This is because the left ventricle pumps oxygenated blood round the entire body while the right ventricle only pumps blood to the lungs which is a much shorter distance. Because the left ventricle needs to pump the blood further it needs to generate more force during contraction in order to do this. This extra force is generated due to the additional muscle found in the left ventricle wall compared to the right ventricle wall. Additionally, the blood being pumped to the lungs from the right ventricle needs to be at a lower pressure in order to prevent damage to the many thin capilaries the blood goes through in the lungs. This helps to explain why the wall of the right ventricle is thinner.
Left Ventricle vs Right Ventricle The has several parts in it. This would include the left and right atrium and the left and right ventricle. Both of the left and right ventricles have a particular difference when it comes to their functions. The ventricles are the two lower chambers of the heart.
These ventricles are divided into two parts: the left ventricle and the right ventricle. The left ventricle and the right ventricle pump out blood from the heart going to the arteries to supply blood to the different parts of the body. Although both the left and the right ventricles pump out blood out from the heart, there is actually a difference in the destination of the blood as at gets pumped out of the heart. The left ventricle is responsible for pumping out blood through most vessels in the body system, more particularly in the highly vascular hollow organs. This would include the organs, such as: the liver, kidneys, and the stomach. Meanwhile, it is in the pulmonary artery that the blood from the right ventricle flows. There is also a difference between the effort exerted by the left and right ventricles. More obviously, the left ventricle needs and exerts more pressure than the right ventricle because it is responsible for delivering blood to most parts of the body that need oxygenated blood in order to function.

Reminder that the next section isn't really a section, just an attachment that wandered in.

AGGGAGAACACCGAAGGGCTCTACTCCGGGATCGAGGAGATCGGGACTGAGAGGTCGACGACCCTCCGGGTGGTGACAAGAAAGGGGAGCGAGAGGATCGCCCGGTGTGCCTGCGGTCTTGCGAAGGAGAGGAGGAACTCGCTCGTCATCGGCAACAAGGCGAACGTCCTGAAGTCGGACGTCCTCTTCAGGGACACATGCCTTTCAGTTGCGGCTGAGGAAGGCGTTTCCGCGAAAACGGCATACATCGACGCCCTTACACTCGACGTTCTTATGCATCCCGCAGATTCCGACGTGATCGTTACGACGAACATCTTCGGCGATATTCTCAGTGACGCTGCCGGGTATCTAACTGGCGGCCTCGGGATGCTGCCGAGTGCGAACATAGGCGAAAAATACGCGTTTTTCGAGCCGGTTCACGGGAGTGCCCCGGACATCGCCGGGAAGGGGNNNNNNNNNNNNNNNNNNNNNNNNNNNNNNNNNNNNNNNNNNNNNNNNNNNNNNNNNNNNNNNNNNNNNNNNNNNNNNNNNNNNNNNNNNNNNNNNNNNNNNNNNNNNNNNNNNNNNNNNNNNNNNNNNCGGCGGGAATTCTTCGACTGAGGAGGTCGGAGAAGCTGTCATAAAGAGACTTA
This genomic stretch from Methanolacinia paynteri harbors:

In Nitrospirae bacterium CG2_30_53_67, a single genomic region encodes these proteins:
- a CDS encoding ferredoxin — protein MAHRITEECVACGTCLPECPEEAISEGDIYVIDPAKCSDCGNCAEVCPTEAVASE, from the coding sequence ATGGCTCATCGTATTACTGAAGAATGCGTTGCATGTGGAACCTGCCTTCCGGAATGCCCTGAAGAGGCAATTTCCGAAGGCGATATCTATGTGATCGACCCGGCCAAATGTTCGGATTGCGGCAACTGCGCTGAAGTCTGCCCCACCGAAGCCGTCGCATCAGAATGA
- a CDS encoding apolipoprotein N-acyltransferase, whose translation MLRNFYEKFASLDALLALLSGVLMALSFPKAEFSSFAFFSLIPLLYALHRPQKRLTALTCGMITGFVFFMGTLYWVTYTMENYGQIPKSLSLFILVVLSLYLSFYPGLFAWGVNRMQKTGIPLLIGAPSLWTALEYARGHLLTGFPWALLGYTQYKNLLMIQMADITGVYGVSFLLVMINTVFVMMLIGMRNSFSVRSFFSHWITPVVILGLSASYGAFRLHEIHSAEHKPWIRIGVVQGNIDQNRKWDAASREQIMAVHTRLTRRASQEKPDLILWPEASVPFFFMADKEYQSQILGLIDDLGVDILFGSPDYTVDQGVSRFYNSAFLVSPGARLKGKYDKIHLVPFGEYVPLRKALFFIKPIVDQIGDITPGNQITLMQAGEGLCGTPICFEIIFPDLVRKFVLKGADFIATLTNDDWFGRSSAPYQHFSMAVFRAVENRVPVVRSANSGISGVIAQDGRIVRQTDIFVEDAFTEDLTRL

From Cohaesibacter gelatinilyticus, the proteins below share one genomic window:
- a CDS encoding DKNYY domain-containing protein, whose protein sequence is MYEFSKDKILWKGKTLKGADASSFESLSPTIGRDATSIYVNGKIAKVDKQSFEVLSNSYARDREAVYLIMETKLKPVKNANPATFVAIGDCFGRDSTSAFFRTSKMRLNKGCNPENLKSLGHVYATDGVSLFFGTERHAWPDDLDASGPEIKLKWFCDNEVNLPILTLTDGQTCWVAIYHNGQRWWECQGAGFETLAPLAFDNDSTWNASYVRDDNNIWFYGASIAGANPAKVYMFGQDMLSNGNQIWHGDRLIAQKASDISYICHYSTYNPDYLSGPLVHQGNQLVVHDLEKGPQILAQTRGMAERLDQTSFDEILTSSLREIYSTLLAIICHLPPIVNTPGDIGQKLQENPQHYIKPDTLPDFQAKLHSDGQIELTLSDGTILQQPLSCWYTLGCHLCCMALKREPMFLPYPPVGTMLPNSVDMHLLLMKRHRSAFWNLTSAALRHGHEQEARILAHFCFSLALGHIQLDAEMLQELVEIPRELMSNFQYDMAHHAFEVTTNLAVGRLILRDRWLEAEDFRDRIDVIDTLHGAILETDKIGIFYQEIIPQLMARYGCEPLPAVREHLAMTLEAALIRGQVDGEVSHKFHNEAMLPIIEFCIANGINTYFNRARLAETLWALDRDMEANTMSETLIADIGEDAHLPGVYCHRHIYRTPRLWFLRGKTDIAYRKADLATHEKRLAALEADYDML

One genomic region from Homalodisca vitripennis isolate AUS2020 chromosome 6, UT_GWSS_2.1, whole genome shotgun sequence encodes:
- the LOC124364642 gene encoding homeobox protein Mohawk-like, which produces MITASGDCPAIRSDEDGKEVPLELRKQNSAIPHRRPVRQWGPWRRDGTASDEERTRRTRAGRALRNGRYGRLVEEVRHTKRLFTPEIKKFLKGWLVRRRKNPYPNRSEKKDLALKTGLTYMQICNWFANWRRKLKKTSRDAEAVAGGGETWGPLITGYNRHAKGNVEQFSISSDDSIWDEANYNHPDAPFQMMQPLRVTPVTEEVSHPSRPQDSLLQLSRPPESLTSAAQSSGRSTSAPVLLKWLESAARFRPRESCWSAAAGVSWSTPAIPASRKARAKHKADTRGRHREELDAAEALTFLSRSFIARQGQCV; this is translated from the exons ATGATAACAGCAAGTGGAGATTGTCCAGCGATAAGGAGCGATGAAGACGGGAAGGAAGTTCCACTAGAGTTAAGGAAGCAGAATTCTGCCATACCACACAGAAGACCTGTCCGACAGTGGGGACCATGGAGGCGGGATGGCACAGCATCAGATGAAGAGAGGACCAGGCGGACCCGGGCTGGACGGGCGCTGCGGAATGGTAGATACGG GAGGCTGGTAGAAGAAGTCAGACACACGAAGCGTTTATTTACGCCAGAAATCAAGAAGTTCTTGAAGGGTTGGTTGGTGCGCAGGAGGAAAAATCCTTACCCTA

The right ventricle, on the other hand, only does a little effort since it only delivers deoxygenated blood. Moreover, deoxygenated blood is not very necessary for the proper functions of the organs. That is why a less amount of this blood is pumped thus rendering the right ventricle with less exertion. When it comes to the structure, there is also a big difference, most particularly, in the width of the myocardium. The myocardium (the thick, middle layer of the heart that contracts as the organ beats) of the left ventricle is actually thicker than that of the right ventricle as the person reaches his teenage to adult years. The reason for that is as aforementioned; the left ventricle would be exerting more effort than the right ventricle. The myocardium would then prevent the left ventricle from bursting as it pumps blood rapidly to all the organs in the body.
There is a difference in the length of the left and right ventricle as well. The length of the right ventricle tends to be much shorter than the left ventricle. This is because the path of the blood in the left ventricle should be longer to regulate the amount of blood being pumped out to the organs. These ventricles also differ from the blood that they receive. The left ventricle receives oxygenated (oxygen-rich) blood and pumps it out to most of the systems in the body while the right ventricle receives deoxygenated (oxygen-poor) blood from the right atrium. 1. There is a difference in the destination of the blood pumped by the left and right ventricles. 2. There is a difference in the effort exerted between the left and right ventricles. 3. There is a difference in structure particularly in the thickness and length of the left and right ventricles. 4. There is a difference in the blood pumped by the left and right ventricles.